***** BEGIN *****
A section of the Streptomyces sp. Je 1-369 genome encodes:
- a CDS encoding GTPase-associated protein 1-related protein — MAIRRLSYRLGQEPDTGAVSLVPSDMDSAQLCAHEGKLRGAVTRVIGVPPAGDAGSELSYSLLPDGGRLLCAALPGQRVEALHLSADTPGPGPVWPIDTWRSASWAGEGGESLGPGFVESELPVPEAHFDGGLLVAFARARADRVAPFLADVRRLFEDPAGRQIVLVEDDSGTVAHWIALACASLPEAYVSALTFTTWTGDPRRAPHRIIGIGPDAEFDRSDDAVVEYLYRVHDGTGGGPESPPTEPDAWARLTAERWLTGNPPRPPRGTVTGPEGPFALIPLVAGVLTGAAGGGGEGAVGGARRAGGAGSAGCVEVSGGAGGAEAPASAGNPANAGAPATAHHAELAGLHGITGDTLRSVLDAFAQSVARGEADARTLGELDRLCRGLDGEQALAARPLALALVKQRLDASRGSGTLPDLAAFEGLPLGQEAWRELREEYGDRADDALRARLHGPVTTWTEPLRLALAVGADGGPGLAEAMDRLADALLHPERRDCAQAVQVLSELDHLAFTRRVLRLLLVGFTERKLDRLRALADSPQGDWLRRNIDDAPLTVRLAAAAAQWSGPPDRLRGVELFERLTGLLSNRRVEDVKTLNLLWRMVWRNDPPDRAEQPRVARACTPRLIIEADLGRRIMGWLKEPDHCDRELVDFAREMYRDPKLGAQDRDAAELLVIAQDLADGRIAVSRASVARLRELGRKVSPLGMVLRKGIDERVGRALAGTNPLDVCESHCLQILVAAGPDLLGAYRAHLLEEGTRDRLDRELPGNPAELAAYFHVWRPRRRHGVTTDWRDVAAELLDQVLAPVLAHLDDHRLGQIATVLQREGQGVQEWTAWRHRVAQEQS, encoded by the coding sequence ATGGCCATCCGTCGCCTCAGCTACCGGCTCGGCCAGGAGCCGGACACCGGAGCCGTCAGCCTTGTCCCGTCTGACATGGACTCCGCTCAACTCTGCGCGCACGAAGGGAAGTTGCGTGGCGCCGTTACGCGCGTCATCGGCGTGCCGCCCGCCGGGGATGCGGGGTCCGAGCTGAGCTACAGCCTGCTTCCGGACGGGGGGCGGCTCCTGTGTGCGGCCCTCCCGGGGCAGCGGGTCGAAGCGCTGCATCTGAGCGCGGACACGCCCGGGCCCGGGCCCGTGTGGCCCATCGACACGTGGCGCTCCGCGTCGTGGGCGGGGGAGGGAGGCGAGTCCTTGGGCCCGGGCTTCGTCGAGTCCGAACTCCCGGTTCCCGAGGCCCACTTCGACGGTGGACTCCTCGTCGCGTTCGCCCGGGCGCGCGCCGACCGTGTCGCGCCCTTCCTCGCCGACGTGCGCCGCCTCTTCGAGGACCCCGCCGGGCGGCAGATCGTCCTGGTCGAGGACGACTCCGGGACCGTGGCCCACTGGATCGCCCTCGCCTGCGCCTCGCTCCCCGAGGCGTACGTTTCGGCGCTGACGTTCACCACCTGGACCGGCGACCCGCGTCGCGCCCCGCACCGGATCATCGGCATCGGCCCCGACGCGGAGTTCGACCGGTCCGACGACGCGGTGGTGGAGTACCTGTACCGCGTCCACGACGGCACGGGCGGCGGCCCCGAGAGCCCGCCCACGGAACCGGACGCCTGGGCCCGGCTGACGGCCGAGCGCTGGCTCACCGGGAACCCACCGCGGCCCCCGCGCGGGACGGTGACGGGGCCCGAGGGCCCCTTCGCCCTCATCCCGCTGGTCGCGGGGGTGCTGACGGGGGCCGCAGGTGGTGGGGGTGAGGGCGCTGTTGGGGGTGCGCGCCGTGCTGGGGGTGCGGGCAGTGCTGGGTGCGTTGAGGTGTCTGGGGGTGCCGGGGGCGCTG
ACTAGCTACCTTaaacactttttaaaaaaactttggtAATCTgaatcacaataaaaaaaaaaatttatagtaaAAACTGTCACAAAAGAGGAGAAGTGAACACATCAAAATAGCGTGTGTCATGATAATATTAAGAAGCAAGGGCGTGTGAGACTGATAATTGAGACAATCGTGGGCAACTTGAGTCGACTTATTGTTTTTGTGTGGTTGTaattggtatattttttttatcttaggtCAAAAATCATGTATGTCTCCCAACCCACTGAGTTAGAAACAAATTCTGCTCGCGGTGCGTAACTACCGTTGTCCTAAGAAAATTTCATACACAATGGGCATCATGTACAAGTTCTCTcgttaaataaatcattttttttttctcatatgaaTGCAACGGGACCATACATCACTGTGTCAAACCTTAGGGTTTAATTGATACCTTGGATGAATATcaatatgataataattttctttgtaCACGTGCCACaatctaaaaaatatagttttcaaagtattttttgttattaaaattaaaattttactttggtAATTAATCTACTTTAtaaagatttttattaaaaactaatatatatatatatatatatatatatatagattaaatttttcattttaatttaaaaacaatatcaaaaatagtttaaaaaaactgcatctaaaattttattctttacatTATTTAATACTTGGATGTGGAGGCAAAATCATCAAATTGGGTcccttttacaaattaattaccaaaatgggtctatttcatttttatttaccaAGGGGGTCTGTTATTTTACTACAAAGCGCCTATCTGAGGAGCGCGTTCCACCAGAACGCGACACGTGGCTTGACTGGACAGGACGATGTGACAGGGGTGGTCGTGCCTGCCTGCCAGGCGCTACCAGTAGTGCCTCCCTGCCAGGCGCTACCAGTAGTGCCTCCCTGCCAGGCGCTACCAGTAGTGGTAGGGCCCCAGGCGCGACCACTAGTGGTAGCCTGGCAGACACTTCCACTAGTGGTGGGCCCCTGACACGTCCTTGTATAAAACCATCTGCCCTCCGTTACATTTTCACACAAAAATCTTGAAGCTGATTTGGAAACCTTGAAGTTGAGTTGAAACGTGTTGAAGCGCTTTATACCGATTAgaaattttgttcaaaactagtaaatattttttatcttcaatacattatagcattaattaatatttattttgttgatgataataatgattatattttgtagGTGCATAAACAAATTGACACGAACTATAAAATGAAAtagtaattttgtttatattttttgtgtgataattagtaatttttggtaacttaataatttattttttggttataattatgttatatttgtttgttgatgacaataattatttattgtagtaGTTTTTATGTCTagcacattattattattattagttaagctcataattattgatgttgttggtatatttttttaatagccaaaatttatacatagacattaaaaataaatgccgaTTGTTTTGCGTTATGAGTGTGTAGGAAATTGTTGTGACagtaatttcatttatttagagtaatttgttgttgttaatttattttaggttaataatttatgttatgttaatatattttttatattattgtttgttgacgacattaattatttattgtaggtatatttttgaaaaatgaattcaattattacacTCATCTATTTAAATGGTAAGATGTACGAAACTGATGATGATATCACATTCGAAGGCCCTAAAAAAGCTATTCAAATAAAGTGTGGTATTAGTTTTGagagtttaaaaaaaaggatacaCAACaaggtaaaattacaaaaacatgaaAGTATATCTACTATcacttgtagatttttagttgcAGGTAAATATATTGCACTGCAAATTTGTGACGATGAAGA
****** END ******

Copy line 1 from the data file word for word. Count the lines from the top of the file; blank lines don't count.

A section of the Streptomyces sp. Je 1-369 genome encodes: